Reduction & design
Reduction & Design explores the global drive to achieve sustainability by contrasting it with what design has achieved so far, examining the lessons we have (or should have) learned along the way. 
Austrian architect Adolf Loos said in 1910 that "The evolution of culture is synonymous with the removal of ornament from utilitarian objects." 
Reduction & Design looks into the history of design and architecture to analyse sustainability in relation to reduction. By further removing ornament from our lives, can we continue to evolve our culture? 
Focussing on a case study, the city of Vienna, I examine the replacement of classically decorated architecture with clean, bold, new buildings, which perfectly captures the change of attitude in art & culture at the start of the 20th century.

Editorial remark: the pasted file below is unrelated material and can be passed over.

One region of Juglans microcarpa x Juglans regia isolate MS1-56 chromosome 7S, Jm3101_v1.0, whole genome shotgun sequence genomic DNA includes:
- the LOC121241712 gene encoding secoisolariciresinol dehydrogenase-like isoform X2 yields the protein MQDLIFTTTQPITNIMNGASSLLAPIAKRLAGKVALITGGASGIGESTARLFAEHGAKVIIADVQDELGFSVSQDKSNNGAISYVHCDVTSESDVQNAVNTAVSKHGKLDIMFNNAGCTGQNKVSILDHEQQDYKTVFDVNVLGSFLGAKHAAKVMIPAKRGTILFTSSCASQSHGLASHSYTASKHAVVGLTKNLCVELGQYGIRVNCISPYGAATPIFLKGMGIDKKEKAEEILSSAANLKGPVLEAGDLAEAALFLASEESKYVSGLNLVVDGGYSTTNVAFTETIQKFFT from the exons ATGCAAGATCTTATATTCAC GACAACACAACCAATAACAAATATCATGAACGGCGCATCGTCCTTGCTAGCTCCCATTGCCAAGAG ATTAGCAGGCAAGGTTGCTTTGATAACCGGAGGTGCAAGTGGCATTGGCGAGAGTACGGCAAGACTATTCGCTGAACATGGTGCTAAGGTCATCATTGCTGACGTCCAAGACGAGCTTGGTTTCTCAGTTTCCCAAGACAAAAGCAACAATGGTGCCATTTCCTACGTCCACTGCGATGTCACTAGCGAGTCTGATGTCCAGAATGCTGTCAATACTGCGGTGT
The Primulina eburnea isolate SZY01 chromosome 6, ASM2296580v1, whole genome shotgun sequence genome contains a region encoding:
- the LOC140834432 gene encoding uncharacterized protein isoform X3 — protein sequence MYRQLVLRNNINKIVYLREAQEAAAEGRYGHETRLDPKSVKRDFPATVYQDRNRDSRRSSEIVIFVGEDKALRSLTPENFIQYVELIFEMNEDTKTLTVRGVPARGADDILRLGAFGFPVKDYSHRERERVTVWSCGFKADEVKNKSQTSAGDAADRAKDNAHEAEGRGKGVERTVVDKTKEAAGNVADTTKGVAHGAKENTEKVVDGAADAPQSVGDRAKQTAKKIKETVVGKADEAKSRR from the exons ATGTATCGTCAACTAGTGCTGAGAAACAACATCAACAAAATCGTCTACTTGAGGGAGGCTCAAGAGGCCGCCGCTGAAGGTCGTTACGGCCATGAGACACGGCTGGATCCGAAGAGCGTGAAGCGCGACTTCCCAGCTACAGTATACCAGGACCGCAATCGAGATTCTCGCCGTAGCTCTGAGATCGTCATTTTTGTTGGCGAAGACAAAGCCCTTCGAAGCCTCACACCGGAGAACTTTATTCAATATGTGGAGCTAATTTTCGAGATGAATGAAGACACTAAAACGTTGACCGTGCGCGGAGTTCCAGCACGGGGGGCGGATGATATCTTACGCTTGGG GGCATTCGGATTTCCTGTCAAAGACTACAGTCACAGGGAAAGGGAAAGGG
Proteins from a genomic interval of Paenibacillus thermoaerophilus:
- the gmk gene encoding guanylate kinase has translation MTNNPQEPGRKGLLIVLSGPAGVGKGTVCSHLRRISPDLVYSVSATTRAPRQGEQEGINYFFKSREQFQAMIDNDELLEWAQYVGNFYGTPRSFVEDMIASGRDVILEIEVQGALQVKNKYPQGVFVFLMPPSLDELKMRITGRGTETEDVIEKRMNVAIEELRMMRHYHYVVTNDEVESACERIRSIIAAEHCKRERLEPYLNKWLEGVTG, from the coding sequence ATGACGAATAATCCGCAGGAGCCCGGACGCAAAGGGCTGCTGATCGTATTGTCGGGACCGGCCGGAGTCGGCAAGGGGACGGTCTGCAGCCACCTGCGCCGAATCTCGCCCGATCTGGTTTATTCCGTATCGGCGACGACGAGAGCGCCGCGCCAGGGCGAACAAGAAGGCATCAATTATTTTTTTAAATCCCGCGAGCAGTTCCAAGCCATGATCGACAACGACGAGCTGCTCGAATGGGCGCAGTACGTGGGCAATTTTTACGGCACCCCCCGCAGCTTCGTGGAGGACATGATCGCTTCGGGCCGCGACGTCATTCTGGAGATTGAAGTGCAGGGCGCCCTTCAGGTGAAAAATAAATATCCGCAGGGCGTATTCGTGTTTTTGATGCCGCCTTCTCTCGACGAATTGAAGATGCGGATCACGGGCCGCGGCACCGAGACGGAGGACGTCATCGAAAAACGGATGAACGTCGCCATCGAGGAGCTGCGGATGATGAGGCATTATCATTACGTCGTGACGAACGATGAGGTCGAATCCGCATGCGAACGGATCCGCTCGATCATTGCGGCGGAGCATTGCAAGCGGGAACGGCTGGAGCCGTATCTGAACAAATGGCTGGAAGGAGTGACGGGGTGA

I explored the evolution of modernism, in both the organic and inorganic sense. What were the ideals of this movement in design, and why exactly did some of the brightest minds of a generation fail to appeal to the general public?
Crossing cultures, I analysed traditional Japanese culture, where modesty, imperfection and emptiness are all well appreciated in design. I also research the spiritual world-view of Wabi-Sabi where beauty can be found in unconventional places.
Each of these histories can teach us lessons about how we could be designing more sustainably today. Through comparative analysis, I engage 'Green design' strategies used in designing modern products, whilst also exploring the politics of design, and asking, who carries the blame for unsustainable design? The consumer, the designer, or those in positions of greater power?